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Controversial Eden gravel pit proposal is headed to Weber County Commission

A gravel pit proposal that has received opposition from a number of residents in the Ogden valley area will be heard by the Weber County Commission on Tuesday.
A gravel pit proposal that has received opposition from a number of residents in the Ogden valley area will be heard by the Weber County Commission on Tuesday.
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SALT LAKE CITY — A gravel pit proposal that has received opposition from a number of residents in the Ogden valley area will be heard by the Weber County Commission on Tuesday.

After a public hearing on June 25, the Ogden Valley Planning Commission recommended denying the proposal to rezone 14.15 acres near 4720 E. 2650 North in Eden for a gravel pit. A final decision for the project now falls on the commission.

"Everyone has the right to request a zone change, but this particular petition just didn't meet the standard of being truly in line with the general plan," said John Lewis, who chairs the Ogden Valley Planning Commission.

Lewis noted that the proposed project is "too close to the Eden Water Works well, it's too easily a disturbance to the North Fork River," and, he said, "it's literally adjacent to (Snowcrest) Junior High, it's a stone's throw from the preschool and the retirement center."

Rob Edwards, who submitted the proposal on behalf of Levanta LLC, said the project will reduce carbon emissions by decreasing the miles for concrete delivery.

"Currently, there are some locations in the area that the county has invested in and that are being built that cannot receive concrete in the allotted time to meet international building code," he said, noting that "drivers are driving, you know, frantically to get there."

Edwards has previous affiliation with Western Elite Mining LLC. His father, Ken Edwards, is listed as the registered agent for both Levanta and Elite Mining.

Lewis said the planning commission felt that any benefits of having concrete production in the valley "just didn't outweigh the cons."

"We do recognize that growth is coming, but this probably isn't the right place and it's definitely not the right time," he said.

Residents in the valley expressed concern about impacts on air quality, noise pollution and waterway contamination.

"With it being right in the backyard of the junior high, those kids are going to be breathing that in," said Huntsville resident Brook Secrist, who said she grew up in Brigham City a couple of miles away from the Staker Parson plant.

"We would wash our vehicles and the next morning, there's a film of silt on our cars — like enough that you could write your name on the window and see it," she said. She added that if the plant were put in she would not feel comfortable sending her daughter, who is currently attending Valley Elementary, to Snowcrest.

However, Edwards said the proposal has generated a lot of misinformation.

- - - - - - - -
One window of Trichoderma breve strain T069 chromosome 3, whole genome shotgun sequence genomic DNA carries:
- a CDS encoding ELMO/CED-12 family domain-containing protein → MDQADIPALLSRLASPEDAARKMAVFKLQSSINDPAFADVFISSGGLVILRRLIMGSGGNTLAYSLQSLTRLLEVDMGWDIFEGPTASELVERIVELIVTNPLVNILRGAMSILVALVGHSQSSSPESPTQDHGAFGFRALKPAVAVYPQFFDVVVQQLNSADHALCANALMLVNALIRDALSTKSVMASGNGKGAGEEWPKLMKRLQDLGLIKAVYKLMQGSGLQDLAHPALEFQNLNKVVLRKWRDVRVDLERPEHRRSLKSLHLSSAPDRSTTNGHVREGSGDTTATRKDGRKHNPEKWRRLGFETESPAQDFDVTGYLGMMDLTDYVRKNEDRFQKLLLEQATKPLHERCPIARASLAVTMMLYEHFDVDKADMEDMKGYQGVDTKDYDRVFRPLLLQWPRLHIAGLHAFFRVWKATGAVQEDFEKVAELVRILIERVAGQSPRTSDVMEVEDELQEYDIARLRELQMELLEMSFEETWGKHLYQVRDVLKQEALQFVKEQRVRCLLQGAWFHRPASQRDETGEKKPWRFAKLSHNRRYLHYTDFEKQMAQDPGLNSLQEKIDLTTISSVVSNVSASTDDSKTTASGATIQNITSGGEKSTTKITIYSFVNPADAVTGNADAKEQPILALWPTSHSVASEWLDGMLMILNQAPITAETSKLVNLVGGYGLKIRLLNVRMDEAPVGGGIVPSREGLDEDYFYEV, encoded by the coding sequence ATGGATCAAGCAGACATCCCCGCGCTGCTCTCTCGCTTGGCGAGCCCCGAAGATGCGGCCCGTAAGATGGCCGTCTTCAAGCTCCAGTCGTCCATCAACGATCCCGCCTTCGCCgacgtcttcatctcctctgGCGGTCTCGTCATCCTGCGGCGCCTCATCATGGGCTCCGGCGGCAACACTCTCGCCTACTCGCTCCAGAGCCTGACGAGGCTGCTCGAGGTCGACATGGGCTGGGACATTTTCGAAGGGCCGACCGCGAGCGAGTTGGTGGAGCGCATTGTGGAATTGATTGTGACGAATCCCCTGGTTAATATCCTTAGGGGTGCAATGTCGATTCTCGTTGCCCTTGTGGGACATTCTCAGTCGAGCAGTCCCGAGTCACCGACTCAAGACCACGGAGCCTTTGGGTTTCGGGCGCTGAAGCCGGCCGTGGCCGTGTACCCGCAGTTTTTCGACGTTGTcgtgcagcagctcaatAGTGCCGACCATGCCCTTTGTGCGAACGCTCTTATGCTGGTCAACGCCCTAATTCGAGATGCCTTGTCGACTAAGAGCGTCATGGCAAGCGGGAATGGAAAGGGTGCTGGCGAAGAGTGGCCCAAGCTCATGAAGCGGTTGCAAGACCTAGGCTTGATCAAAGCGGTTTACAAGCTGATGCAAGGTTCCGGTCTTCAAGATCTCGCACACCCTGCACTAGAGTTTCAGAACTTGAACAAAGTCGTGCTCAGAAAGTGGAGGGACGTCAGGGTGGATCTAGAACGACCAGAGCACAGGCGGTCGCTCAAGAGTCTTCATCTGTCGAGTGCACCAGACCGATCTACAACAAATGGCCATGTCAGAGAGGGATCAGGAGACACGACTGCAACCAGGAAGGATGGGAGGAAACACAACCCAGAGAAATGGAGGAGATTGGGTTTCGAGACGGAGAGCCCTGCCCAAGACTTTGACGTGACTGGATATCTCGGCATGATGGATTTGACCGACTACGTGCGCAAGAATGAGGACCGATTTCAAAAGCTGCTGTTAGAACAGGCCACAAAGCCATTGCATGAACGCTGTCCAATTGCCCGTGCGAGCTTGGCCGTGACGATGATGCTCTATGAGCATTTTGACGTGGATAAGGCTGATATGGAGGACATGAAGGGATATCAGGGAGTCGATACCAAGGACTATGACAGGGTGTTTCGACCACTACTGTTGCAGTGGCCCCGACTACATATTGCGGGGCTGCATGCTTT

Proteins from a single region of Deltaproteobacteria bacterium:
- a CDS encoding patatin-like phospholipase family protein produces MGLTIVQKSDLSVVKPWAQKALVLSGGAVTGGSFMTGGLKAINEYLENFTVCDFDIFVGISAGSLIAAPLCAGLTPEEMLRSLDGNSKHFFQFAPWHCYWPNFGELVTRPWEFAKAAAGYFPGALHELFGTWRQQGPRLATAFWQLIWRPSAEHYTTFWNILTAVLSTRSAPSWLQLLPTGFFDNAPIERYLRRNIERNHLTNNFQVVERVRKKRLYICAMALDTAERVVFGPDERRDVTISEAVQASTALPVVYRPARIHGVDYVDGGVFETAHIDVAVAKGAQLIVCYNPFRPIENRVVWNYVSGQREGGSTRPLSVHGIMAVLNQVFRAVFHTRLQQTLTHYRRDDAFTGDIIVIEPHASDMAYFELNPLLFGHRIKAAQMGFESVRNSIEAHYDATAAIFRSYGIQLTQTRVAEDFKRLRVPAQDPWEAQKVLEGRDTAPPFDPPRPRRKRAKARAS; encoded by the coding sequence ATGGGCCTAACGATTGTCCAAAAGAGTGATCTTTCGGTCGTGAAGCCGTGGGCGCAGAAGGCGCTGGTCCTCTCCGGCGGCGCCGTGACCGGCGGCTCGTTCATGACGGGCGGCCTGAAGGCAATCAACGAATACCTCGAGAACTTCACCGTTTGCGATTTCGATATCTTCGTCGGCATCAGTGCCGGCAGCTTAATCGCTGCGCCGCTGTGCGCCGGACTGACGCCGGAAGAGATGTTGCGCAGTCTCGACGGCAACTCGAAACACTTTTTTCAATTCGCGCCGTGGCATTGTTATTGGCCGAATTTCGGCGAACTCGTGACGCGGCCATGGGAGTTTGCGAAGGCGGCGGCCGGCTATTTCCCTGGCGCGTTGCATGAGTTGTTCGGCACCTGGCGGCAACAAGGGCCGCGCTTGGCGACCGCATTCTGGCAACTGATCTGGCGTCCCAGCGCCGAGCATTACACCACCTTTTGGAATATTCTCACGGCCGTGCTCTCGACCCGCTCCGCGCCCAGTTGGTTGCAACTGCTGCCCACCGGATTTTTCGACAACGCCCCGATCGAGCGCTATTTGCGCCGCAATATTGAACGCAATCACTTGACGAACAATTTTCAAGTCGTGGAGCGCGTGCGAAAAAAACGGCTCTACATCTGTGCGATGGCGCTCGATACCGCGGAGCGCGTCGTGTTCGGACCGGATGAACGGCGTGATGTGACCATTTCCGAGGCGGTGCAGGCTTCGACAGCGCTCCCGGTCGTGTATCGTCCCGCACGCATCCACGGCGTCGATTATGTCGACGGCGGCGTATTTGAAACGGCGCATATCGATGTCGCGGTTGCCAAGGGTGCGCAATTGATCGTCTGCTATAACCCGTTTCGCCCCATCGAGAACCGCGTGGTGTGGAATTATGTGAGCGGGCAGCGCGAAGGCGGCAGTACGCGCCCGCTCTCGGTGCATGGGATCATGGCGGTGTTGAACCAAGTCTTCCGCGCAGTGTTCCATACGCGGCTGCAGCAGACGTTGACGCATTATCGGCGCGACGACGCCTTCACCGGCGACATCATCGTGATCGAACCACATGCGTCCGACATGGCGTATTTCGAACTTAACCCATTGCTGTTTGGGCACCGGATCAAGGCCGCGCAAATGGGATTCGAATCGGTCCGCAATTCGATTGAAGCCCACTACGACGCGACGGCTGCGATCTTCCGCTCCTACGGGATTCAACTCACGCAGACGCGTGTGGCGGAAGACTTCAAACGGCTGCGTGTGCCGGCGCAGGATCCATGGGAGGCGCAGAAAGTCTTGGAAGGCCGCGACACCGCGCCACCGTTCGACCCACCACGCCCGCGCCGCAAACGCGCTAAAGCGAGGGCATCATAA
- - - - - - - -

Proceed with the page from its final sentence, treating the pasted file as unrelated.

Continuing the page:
"Nobody wants to understand the upsides to this project and they've got this idea that we're coming in there and we're going to create this big huge gravel pit, we could never do that. First and foremost, the market doesn't allow for that."

He said the business would be small, would service only the Eden area and noted that "we couldn't come down the canyon and compete down in the valley."

He said the pit would differ from other such operations because the proposed project would not build an actual dig, but would instead utilize materials from the river bed located on the parcel.

"It's not a pit, it's the river way, it's a river drainage. It's not a pit," he said.

However, Lewis said after visiting the property, "I could not, personally figure out how you would dig in that river without disturbing the water" or "how you wouldn't send plumes of silt down the river into the lake."

President of Eden Water Works, Ron Lackey, is also concerned about water contamination.

"This proposed gravel mine is about 150 yards from our well," he said, noting the well "in the summertime, provides about 60% of Eden Water Works' water."

Lackey said that because the well was only about 60 feet deep, "if there's a fuel spill, or an oil spill, or some kind of chemical spill, or even, you know, any other kind of chemical, it could ruin our well."

"As a water company, it's our job to look out for all of these threats that could contaminate our water," he said. The Utah Department of Environmental Quality division of drinking water lists concrete, asphalt, tar and coal companies, as well as gravel mining operations, as potential threats to water contamination, he explained.

Shauna Miller said she moved to valley from Ogden because of her daughter's asthma condition.

"As long as the air stays clear she does pretty well," she said, affirming that her daughter's health had improved since the move.

Miller said she is concerned that a gravel pit, which would be located close to her home, would exacerbate her daughter's condition.

"It will kill her, like literally. The doctors told us 'You guys have to move,'" she said.